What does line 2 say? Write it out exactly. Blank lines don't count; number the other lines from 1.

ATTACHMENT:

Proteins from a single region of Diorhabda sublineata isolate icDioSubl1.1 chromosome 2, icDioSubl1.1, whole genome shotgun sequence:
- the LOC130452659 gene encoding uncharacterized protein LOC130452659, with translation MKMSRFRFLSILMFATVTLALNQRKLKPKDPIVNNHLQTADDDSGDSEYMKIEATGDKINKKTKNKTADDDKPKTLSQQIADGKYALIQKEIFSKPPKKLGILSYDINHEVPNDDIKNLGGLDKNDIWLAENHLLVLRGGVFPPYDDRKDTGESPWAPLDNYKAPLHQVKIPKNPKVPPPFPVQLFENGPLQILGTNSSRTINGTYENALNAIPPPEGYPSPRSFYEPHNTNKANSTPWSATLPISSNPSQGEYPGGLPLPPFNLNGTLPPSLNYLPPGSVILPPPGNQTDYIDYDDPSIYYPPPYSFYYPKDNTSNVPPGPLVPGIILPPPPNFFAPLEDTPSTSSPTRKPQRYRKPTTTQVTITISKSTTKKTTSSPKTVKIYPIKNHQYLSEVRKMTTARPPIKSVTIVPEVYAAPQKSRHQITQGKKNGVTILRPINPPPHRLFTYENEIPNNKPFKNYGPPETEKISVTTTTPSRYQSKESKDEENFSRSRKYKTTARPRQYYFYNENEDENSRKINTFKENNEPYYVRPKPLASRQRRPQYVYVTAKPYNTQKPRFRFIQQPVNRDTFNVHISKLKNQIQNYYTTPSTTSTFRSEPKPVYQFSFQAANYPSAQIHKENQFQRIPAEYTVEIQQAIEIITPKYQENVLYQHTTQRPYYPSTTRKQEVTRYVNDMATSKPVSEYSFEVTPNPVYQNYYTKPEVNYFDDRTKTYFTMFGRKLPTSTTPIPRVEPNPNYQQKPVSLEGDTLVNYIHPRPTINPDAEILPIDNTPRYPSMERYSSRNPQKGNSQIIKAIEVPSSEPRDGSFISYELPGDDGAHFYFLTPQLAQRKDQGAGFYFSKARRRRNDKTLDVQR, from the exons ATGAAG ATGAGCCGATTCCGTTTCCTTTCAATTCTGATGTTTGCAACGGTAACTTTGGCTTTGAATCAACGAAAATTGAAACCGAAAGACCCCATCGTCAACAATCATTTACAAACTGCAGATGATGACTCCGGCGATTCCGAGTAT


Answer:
- the LOC130452659 gene encoding uncharacterized protein LOC130452659, with translation MKMSRFRFLSILMFATVTLALNQRKLKPKDPIVNNHLQTADDDSGDSEYMKIEATGDKINKKTKNKTADDDKPKTLSQQIADGKYALIQKEIFSKPPKKLGILSYDINHEVPNDDIKNLGGLDKNDIWLAENHLLVLRGGVFPPYDDRKDTGESPWAPLDNYKAPLHQVKIPKNPKVPPPFPVQLFENGPLQILGTNSSRTINGTYENALNAIPPPEGYPSPRSFYEPHNTNKANSTPWSATLPISSNPSQGEYPGGLPLPPFNLNGTLPPSLNYLPPGSVILPPPGNQTDYIDYDDPSIYYPPPYSFYYPKDNTSNVPPGPLVPGIILPPPPNFFAPLEDTPSTSSPTRKPQRYRKPTTTQVTITISKSTTKKTTSSPKTVKIYPIKNHQYLSEVRKMTTARPPIKSVTIVPEVYAAPQKSRHQITQGKKNGVTILRPINPPPHRLFTYENEIPNNKPFKNYGPPETEKISVTTTTPSRYQSKESKDEENFSRSRKYKTTARPRQYYFYNENEDENSRKINTFKENNEPYYVRPKPLASRQRRPQYVYVTAKPYNTQKPRFRFIQQPVNRDTFNVHISKLKNQIQNYYTTPSTTSTFRSEPKPVYQFSFQAANYPSAQIHKENQFQRIPAEYTVEIQQAIEIITPKYQENVLYQHTTQRPYYPSTTRKQEVTRYVNDMATSKPVSEYSFEVTPNPVYQNYYTKPEVNYFDDRTKTYFTMFGRKLPTSTTPIPRVEPNPNYQQKPVSLEGDTLVNYIHPRPTINPDAEILPIDNTPRYPSMERYSSRNPQKGNSQIIKAIEVPSSEPRDGSFISYELPGDDGAHFYFLTPQLAQRKDQGAGFYFSKARRRRNDKTLDVQR, from the exons ATGAAG ATGAGCCGATTCCGTTTCCTTTCAATTCTGATGTTTGCAACGGTAACTTTGGCTTTGAATCAACGAAAATTGAAACCGAAAGACCCCATCGTCAACAATCATTTACAAACTGCAGATGATGACTCCGGCGATTCCGAGTAT